I can’t quit because of difficult circumstances.
There are always difficult circumstances.
I rally with whoever’s left and that’s my team now – and we move forward.
It’s a team effort.
Editors. Beta readers. Marketers. Isn’t that part of my team? So I’ve never really published a book all by myself. I’ve always had someone else on my team helping.
Today, my team won a medal.
My detractors will say (and have said) it doesn’t count. For them, it doesn’t – but are they helping me achieve it solo, or are they talking down a risk and effort I was willing to take that they weren’t? Are they helping me achieve my future goals or are they hindering me from achieving my future goals? No one can know for sure, but the goals will be pursued anyway. I wish them well as I move forward – sincerely, I do – but I also notice that
most of the people who put down this achievement have not obtained this achievement themselves, and for those who have obtained a USA Today bestseller status solo – are you willing to help teach me how to do it? I did what I could. If you are willing to help me, I am willing to learn from you.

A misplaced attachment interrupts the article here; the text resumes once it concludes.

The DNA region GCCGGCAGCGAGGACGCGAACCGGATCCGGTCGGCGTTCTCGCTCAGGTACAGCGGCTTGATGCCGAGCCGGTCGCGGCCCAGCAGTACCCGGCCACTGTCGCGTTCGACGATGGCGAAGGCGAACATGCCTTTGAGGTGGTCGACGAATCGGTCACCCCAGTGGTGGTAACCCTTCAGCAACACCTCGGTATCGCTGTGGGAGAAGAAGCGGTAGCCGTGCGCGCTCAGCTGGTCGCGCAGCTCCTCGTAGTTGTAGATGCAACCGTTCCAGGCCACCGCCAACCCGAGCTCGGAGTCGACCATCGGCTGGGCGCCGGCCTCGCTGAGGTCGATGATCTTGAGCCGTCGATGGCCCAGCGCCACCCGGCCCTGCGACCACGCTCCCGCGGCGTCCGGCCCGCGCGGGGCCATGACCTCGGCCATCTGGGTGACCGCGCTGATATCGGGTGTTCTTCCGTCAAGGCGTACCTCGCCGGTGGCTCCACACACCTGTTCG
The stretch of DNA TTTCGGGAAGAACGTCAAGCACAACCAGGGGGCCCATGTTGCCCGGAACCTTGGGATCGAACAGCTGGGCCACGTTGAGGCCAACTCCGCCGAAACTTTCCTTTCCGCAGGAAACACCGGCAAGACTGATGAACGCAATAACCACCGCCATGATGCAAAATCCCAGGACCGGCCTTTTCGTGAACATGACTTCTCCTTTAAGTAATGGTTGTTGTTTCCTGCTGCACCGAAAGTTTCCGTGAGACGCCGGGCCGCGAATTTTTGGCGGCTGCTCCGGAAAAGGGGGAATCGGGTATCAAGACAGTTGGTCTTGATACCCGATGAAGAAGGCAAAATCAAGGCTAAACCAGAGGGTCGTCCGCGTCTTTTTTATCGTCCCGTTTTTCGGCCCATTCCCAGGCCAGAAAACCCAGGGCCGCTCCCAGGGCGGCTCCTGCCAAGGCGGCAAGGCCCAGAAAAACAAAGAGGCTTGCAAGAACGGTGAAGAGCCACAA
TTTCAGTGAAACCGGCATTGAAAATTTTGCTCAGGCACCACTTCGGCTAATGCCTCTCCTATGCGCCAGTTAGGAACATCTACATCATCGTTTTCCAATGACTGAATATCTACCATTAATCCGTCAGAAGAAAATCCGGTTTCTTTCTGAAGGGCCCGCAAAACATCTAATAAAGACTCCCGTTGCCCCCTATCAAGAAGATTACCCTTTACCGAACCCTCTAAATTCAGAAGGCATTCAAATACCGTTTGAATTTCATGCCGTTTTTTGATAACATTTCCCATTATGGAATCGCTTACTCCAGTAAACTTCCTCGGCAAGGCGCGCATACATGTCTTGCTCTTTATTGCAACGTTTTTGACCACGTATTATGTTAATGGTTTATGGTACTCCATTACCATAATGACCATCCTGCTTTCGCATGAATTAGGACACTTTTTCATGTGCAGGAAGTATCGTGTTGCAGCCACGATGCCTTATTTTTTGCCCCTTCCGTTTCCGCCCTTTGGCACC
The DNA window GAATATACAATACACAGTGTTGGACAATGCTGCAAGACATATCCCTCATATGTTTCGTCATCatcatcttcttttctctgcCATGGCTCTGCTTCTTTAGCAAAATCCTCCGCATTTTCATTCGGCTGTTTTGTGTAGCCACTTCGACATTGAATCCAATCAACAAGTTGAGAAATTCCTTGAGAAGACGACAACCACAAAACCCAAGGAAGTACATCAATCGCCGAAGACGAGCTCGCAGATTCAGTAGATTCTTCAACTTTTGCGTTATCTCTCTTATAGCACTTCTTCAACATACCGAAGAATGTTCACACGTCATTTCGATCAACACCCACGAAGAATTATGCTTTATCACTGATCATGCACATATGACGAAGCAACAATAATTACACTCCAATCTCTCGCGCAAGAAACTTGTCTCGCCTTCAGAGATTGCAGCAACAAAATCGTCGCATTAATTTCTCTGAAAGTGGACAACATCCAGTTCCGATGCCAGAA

Meanwhile, remember: the guy who runs the hundred yard dash and wins a “solo” gold-medal – he still had a coach. That’s part of his team. You soloists have editors and marketers and critique partners telling you what to fix. Pretend it’s a solo effort because one name appears on the cover of the book. We all know it isn’t.
This wasn’t a solo gold-medal.
This was a relay race medal.
But we won.
Which means as a member of the relay team, I won.
And if you look to trash talk the accomplishment, as some will and some have, then I say this: this Olympics allows solo efforts AND team efforts on the field at the same time.
Today, my team won a medal.
I’m proud of them, and I’m proud of me.
Tonight, I celebrate what we have accomplished.
Tomorrow, I set my sights on the next higher goal.
Get this amazing novel and a bunch of other ones in the Do No Harm box set.
And if you already purchased it, please go leave a review!